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News & Trends - Pharmaceuticals

Australia the first country to officially recognise illegal drugs as medicines

Health Industry Hub | February 6, 2023 |

Pharma News: From 1 July 2023, Australia will be first country in the world to allow the prescription of illegal drugs for the treatment of certain mental health conditions.

The Therapeutic Goods Administration (TGA) will permit the prescribing of MDMA (3,4-methylenedioxy-methamphetamine) by approved psychiatrists for the treatment of post-traumatic stress disorder and psilocybin for treatment-resistant depression.

Dr Stephen Bright, Senior Lecturer of Addiction within the School of Medical & Health Sciences at Edith Cowan University, said “Recognising that illegal drugs like MDMA and psilocybin have medical utility is an important step in drug policy reform. However, the safe provision of these treatments requires extensive training which is why they have been limited to clinical research in Australia to date.

“To ensure that people accessing these treatments are not harmed, it will be important that the TGA provides a clear expectation regarding the minimum training standards required for psychiatrists who the TGA approves to prescribe these drugs.”

To prescribe, psychiatrists will need to be approved under the Authorised Prescriber Scheme by the TGA following approval by a human research ethics committee. The Authorised Prescriber Scheme allows prescribing permissions to be granted under strict controls that ensure the safety of patients. 

Professor Susan Rossell, cognitive neuropsychologist and Professorial Research Fellow at Swinburne’s Centre for Mental Health is the lead researcher on Australia’s biggest research trial examining ‘psilocybin’ for treatment-resistant depression.

She said “I have a significant degree of caution about this decision because these treatments are not well established at all for a sufficient level of broad-scale implementation. Substantial further research needs to be done.

“First, to confirm efficacy to international standards for all psychotropic medications and to understand which conditions are best treated and which formulations will best serve the patients and minimise risks. We’ve got no data on long-term outcomes at all, so that worries me a lot, which is one of the reasons why I’m doing my very large study.”

Dr David Caldicott, Emergency Consultant and Senior Clinical Lecturer in Medicine at the Australian National University (ANU), commented “The approval of MDMA and psilocybin represents an inevitable outcome for a process that in different political circumstances, might have occurred at least 5 years ago. The data that supports this move has been in play for some time, and it is perhaps a reflection of a change in the policy ecosystem that has seen changes being introduced at this late stage, rather than when the evidence to support the move originally became available.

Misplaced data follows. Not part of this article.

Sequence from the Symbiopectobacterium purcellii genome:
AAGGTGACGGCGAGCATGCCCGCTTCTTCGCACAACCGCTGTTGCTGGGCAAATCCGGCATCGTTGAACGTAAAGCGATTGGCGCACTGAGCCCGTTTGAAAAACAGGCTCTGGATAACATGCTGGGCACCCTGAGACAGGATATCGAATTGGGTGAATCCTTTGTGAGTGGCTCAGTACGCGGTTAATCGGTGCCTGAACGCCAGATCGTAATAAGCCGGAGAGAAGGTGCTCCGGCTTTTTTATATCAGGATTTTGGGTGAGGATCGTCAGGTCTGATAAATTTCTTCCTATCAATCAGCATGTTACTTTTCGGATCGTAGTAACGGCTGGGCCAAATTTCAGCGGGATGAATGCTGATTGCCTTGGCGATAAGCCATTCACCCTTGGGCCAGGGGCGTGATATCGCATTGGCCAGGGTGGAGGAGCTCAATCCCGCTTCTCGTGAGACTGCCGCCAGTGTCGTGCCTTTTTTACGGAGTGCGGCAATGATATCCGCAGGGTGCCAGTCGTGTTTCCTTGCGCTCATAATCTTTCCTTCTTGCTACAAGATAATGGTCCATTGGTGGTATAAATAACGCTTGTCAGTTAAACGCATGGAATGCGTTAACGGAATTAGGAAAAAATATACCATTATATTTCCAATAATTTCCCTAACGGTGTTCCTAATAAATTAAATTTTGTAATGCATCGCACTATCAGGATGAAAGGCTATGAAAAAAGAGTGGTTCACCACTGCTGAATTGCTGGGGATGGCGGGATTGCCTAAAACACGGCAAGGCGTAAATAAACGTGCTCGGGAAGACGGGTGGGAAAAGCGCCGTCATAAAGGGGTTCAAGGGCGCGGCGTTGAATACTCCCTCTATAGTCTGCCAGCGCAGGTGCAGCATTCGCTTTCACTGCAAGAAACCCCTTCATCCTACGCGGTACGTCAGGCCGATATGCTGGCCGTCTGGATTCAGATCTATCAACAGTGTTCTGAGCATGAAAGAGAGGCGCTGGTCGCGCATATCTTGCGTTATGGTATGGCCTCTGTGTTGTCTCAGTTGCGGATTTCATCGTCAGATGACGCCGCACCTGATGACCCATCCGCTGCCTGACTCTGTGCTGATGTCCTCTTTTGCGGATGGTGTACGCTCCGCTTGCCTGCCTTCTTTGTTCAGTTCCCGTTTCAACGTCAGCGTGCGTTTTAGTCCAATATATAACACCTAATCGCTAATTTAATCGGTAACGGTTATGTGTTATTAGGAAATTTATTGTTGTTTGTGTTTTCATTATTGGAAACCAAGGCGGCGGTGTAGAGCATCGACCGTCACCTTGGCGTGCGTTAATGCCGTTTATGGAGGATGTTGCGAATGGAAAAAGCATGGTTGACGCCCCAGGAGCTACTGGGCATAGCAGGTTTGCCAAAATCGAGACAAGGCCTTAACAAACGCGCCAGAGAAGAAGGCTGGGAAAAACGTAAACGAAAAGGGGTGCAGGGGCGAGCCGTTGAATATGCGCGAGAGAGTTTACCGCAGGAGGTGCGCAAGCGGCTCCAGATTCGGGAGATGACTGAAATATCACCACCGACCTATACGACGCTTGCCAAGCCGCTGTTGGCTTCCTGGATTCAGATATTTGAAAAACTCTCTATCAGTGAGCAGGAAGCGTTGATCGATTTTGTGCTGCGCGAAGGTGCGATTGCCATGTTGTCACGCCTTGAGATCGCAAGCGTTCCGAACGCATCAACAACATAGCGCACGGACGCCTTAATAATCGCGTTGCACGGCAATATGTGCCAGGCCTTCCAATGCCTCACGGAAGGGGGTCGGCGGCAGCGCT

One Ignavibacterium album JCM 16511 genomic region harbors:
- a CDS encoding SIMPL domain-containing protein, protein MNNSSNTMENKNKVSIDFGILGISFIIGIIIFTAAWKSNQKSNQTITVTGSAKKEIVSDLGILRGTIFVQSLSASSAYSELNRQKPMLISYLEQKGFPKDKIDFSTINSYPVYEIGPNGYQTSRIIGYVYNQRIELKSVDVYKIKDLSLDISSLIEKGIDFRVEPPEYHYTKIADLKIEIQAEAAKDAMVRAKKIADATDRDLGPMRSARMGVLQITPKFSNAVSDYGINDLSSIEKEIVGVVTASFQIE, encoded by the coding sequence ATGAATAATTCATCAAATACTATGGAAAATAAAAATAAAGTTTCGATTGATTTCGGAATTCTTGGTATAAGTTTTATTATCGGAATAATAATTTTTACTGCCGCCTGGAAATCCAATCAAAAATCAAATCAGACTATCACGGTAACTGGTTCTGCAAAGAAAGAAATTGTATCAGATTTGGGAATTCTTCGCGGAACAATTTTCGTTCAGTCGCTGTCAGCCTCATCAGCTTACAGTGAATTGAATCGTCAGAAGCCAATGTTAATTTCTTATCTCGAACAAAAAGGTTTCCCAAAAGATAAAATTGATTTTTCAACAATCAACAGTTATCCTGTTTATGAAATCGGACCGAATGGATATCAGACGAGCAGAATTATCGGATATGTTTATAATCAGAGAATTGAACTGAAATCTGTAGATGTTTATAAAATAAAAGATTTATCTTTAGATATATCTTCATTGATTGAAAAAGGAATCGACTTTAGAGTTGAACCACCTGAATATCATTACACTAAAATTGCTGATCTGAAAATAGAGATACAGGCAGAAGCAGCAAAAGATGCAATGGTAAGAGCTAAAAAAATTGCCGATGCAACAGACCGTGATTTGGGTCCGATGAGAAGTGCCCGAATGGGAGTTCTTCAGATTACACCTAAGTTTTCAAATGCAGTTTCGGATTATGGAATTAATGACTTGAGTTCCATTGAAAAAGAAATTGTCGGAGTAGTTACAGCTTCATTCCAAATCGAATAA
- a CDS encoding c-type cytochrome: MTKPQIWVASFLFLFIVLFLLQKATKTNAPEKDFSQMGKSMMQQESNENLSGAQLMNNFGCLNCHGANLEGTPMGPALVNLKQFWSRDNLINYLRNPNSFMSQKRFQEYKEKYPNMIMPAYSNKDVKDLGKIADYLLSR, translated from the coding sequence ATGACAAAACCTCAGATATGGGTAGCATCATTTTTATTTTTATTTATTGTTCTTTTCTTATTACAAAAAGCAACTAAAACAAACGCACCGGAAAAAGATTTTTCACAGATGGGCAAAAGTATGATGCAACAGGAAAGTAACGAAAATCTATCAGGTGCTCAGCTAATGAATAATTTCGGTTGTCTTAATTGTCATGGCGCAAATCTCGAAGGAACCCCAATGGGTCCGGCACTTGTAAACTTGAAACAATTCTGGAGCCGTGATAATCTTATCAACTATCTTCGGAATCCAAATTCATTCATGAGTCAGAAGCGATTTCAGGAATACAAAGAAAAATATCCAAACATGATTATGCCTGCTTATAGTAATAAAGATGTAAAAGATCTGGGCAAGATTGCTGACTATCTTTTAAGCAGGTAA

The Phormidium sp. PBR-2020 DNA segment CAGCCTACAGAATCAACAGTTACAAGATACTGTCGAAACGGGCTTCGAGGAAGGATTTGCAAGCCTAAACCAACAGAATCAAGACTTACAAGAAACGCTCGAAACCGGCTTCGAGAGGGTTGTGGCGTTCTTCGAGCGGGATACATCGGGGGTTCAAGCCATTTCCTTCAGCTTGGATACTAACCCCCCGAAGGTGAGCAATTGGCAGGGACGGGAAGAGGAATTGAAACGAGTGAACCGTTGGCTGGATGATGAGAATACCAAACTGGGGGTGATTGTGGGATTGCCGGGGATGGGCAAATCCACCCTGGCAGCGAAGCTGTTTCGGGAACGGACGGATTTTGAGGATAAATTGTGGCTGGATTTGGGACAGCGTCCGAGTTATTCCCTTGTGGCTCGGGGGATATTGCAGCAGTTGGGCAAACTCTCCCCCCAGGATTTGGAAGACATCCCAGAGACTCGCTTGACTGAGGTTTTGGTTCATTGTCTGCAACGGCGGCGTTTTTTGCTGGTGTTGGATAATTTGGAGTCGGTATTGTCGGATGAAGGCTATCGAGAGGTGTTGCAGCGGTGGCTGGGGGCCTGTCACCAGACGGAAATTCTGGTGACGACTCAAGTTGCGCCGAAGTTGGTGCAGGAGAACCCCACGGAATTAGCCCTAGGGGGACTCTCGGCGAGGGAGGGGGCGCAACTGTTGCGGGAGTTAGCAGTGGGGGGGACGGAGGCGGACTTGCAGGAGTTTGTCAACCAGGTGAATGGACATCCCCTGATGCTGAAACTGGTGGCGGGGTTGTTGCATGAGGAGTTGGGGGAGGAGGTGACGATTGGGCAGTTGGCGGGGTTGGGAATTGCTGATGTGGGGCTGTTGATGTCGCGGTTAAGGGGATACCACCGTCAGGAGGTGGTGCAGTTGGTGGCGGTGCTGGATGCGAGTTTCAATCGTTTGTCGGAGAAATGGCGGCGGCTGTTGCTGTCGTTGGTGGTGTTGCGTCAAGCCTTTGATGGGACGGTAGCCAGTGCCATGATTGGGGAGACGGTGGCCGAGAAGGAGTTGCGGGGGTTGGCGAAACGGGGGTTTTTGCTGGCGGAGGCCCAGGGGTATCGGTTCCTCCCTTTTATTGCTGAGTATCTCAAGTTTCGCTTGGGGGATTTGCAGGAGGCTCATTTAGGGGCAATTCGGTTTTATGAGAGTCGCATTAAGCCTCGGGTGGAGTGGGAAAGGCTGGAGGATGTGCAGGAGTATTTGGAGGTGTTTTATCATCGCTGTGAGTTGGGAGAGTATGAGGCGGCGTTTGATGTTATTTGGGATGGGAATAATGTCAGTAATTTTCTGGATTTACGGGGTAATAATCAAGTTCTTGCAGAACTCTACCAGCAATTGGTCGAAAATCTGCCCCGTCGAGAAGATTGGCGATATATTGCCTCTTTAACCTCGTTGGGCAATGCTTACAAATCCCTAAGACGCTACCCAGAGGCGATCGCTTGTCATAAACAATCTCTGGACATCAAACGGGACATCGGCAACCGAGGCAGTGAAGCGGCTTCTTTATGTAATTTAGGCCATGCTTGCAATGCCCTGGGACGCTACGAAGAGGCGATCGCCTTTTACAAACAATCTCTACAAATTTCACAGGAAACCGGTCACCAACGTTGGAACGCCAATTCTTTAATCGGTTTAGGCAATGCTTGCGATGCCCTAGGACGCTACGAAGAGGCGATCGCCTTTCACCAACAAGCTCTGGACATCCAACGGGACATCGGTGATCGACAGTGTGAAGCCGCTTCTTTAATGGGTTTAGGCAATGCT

“MDMA was being used as medication in 1985, when it was banned by executive order of the President of the USA, and against the advice of medical professionals and administrative agencies. In the last decade, with advances in functional neuroimaging, it has become abundantly clear that a controlled supply of known doses of both MDMA and psilocybin can have dramatic effects on conditions often considered refractory to contemporary treatment.”

He added “Perhaps most excitingly, many of the treatments that are emerging with these previously banned products require only a brief exposure to facilitate therapy, and not the life-long prescription of drugs that do little more than dull the edge of psychological trauma.”

For these specific uses, psilocybin and MDMA will be listed as Schedule 8 (Controlled Drugs) medicines in the Poisons Standard. For all other uses, they will remain in Schedule 9 (Prohibited Substances) which largely restricts their supply to clinical trials. 

The decision follows applications made to the TGA to reclassify the substances in the Poisons Standard, extensive public consultation, a report from an expert panel, and advice received from the Advisory Committee on Medicines Scheduling.

Peter Hunt AM, Chairman of Mind Medicine Australia, said medical grade psilocybin had been imported from Canada and MDMA is also on its way.

There are currently no approved products that the TGA has evaluated for quality, safety and efficacy. However, this amendment will allow authorised psychiatrists to access and legally supply a specified ’unapproved’ medicine containing these substances to patients under their care for these specific uses. 

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